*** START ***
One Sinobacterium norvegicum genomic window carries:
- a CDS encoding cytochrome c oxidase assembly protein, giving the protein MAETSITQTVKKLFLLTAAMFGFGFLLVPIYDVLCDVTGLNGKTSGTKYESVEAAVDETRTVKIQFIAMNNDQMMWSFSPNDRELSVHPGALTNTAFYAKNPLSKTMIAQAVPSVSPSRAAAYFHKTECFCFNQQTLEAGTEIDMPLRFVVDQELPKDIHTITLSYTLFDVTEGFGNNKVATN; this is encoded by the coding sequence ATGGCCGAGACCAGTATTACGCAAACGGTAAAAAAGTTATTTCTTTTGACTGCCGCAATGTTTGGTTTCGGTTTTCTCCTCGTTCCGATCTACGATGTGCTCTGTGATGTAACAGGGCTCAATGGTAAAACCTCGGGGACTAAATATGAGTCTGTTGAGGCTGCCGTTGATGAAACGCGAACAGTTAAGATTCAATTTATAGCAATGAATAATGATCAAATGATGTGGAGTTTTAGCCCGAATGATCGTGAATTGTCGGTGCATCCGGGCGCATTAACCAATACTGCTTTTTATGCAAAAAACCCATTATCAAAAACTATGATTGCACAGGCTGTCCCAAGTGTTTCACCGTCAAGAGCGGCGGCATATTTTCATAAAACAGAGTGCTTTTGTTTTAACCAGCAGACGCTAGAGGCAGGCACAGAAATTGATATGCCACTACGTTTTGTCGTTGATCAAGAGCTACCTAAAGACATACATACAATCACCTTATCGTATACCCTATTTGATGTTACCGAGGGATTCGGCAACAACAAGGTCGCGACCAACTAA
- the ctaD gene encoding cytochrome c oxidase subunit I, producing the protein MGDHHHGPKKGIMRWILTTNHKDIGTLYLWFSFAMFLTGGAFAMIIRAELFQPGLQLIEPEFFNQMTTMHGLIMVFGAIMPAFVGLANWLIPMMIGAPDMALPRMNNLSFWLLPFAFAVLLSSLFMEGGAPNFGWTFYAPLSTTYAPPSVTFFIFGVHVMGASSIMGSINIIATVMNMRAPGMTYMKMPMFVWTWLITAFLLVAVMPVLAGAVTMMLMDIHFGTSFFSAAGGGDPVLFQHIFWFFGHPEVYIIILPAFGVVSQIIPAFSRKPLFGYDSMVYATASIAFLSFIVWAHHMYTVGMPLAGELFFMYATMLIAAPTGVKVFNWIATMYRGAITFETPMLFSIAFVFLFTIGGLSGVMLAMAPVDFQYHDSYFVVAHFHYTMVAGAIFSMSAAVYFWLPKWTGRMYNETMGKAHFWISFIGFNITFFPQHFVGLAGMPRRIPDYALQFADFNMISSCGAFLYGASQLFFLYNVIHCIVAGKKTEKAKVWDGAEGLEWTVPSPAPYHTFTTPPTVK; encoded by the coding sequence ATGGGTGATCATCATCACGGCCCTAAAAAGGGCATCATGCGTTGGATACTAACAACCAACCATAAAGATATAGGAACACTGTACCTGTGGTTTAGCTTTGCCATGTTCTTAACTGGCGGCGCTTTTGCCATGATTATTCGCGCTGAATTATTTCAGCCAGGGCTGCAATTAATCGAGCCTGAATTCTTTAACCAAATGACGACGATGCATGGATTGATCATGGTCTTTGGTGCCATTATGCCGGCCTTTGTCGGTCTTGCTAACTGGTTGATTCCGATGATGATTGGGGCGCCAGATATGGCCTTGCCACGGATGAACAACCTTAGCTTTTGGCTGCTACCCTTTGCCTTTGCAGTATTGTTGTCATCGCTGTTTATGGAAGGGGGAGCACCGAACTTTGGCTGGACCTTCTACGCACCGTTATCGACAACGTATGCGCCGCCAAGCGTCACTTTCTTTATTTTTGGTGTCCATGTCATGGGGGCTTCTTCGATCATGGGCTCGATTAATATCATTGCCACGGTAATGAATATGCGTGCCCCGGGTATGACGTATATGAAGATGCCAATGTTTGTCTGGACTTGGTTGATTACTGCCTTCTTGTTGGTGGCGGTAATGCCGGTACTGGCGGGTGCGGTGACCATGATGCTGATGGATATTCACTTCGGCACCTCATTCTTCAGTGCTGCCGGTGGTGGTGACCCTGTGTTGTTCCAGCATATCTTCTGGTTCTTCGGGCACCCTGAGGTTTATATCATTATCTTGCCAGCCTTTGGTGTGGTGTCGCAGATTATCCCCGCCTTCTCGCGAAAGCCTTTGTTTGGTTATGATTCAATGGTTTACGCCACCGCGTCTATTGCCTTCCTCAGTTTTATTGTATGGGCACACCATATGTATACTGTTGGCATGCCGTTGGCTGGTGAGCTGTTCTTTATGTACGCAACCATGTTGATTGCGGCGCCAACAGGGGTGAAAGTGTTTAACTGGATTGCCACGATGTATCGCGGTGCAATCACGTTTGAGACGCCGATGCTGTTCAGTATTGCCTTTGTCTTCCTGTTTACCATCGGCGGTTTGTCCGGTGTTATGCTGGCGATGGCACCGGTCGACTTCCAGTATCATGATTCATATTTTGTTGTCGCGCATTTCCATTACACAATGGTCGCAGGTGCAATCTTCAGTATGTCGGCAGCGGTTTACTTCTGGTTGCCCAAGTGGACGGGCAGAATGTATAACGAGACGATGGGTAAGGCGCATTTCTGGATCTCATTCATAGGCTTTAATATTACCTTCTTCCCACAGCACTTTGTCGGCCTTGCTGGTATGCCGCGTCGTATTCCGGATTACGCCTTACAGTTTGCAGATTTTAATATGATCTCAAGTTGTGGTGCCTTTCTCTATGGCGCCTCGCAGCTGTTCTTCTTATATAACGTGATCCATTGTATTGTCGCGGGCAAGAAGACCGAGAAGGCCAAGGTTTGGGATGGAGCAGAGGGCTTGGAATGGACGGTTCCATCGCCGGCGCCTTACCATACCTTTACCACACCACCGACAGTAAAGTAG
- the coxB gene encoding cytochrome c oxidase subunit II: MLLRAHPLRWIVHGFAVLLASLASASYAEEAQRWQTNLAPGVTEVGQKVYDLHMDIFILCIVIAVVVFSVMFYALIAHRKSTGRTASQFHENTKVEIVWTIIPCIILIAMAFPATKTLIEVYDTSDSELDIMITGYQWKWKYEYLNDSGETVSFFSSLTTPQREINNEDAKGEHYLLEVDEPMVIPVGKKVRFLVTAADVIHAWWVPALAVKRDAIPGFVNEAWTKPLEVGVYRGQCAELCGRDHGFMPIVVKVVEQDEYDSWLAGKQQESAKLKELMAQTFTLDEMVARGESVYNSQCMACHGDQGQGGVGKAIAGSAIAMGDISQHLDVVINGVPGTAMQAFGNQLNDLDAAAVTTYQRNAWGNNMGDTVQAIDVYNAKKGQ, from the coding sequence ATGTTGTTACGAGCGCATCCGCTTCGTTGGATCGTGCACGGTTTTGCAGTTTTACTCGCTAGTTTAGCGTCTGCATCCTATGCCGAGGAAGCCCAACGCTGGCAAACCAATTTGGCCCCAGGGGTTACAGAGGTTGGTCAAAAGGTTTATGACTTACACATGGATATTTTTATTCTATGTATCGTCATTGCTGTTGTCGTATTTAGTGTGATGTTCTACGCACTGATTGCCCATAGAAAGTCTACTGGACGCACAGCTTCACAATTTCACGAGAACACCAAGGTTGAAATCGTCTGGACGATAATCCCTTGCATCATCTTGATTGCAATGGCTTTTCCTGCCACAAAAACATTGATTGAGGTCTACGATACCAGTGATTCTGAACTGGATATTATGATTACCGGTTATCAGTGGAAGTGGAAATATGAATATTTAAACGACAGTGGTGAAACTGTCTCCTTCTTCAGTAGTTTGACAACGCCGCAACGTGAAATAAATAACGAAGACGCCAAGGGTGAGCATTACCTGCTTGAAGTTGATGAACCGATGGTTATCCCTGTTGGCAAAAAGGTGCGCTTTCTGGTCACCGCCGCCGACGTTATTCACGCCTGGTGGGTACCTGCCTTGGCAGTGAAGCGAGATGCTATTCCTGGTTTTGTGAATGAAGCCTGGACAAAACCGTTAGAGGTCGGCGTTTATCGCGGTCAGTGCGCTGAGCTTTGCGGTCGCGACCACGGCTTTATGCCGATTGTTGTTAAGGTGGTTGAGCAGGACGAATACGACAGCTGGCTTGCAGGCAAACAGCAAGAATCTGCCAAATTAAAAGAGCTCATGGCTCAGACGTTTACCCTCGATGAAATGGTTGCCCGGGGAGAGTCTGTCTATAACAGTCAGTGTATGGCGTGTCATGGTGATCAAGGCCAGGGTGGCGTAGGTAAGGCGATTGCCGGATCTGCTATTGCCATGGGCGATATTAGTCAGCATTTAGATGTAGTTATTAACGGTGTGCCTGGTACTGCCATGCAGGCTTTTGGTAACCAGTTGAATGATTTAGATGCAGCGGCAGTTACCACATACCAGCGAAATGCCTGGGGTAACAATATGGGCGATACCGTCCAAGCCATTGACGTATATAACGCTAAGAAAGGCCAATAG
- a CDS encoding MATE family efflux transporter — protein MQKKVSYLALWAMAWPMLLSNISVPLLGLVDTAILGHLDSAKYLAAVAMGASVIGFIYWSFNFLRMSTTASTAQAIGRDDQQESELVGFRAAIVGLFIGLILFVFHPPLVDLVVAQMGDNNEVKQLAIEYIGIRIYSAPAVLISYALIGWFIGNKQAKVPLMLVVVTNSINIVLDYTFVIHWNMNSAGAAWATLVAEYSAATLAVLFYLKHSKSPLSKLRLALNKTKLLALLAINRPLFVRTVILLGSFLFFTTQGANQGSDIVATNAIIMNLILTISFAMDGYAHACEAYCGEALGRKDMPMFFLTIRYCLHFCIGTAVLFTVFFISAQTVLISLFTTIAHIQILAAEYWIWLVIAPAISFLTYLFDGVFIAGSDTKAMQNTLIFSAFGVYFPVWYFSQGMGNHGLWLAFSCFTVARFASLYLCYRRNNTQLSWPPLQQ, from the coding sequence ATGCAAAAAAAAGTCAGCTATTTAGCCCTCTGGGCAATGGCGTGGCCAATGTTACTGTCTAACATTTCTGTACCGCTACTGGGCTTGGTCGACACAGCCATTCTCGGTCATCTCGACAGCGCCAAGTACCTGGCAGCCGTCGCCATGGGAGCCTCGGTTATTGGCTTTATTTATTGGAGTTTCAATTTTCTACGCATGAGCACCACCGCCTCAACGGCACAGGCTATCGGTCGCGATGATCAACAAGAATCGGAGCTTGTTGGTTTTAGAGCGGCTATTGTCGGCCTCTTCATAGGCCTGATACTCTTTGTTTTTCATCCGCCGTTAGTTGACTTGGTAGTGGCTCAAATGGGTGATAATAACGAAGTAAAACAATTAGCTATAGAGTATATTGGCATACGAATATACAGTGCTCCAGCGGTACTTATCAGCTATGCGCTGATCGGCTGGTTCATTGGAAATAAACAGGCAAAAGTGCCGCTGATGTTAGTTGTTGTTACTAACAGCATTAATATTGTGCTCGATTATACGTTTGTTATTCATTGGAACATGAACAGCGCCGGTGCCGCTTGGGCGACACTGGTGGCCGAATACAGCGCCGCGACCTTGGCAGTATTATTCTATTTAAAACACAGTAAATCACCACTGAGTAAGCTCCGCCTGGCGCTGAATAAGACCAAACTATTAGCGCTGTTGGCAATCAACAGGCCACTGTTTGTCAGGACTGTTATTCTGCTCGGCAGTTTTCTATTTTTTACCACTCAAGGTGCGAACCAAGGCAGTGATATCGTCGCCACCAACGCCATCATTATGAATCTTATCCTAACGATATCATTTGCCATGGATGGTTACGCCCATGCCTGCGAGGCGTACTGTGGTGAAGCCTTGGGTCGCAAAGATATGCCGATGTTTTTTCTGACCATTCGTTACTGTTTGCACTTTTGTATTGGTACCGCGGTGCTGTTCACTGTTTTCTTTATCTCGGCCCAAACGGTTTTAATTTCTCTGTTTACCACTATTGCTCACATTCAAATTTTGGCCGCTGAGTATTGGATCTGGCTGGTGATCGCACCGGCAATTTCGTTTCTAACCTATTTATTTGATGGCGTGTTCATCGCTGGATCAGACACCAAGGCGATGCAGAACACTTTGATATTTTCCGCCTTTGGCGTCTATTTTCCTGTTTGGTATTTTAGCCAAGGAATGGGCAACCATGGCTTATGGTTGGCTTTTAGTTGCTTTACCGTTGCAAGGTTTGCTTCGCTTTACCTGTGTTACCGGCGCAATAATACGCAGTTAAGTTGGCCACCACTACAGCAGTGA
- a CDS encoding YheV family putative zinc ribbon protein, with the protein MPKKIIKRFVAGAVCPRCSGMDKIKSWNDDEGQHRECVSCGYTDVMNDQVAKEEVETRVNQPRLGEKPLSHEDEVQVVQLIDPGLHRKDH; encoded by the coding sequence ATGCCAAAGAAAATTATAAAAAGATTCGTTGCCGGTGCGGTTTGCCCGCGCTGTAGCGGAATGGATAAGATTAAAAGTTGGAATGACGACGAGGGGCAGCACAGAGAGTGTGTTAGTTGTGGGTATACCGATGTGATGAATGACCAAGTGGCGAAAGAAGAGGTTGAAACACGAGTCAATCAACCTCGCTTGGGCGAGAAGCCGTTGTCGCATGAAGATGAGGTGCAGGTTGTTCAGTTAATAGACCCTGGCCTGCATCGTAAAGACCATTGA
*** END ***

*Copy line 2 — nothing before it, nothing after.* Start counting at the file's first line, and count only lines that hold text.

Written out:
- a CDS encoding cytochrome c oxidase assembly protein, giving the protein MAETSITQTVKKLFLLTAAMFGFGFLLVPIYDVLCDVTGLNGKTSGTKYESVEAAVDETRTVKIQFIAMNNDQMMWSFSPNDRELSVHPGALTNTAFYAKNPLSKTMIAQAVPSVSPSRAAAYFHKTECFCFNQQTLEAGTEIDMPLRFVVDQELPKDIHTITLSYTLFDVTEGFGNNKVATN; this is encoded by the coding sequence ATGGCCGAGACCAGTATTACGCAAACGGTAAAAAAGTTATTTCTTTTGACTGCCGCAATGTTTGGTTTCGGTTTTCTCCTCGTTCCGATCTACGATGTGCTCTGTGATGTAACAGGGCTCAATGGTAAAACCTCGGGGACTAAATATGAGTCTGTTGAGGCTGCCGTTGATGAAACGCGAACAGTTAAGATTCAATTTATAGCAATGAATAATGATCAAATGATGTGGAGTTTTAGCCCGAATGATCGTGAATTGTCGGTGCATCCGGGCGCATTAACCAATACTGCTTTTTATGCAAAAAACCCATTATCAAAAACTATGATTGCACAGGCTGTCCCAAGTGTTTCACCGTCAAGAGCGGCGGCATATTTTCATAAAACAGAGTGCTTTTGTTTTAACCAGCAGACGCTAGAGGCAGGCACAGAAATTGATATGCCACTACGTTTTGTCGTTGATCAAGAGCTACCTAAAGACATACATACAATCACCTTATCGTATACCCTATTTGATGTTACCGAGGGATTCGGCAACAACAAGGTCGCGACCAACTAA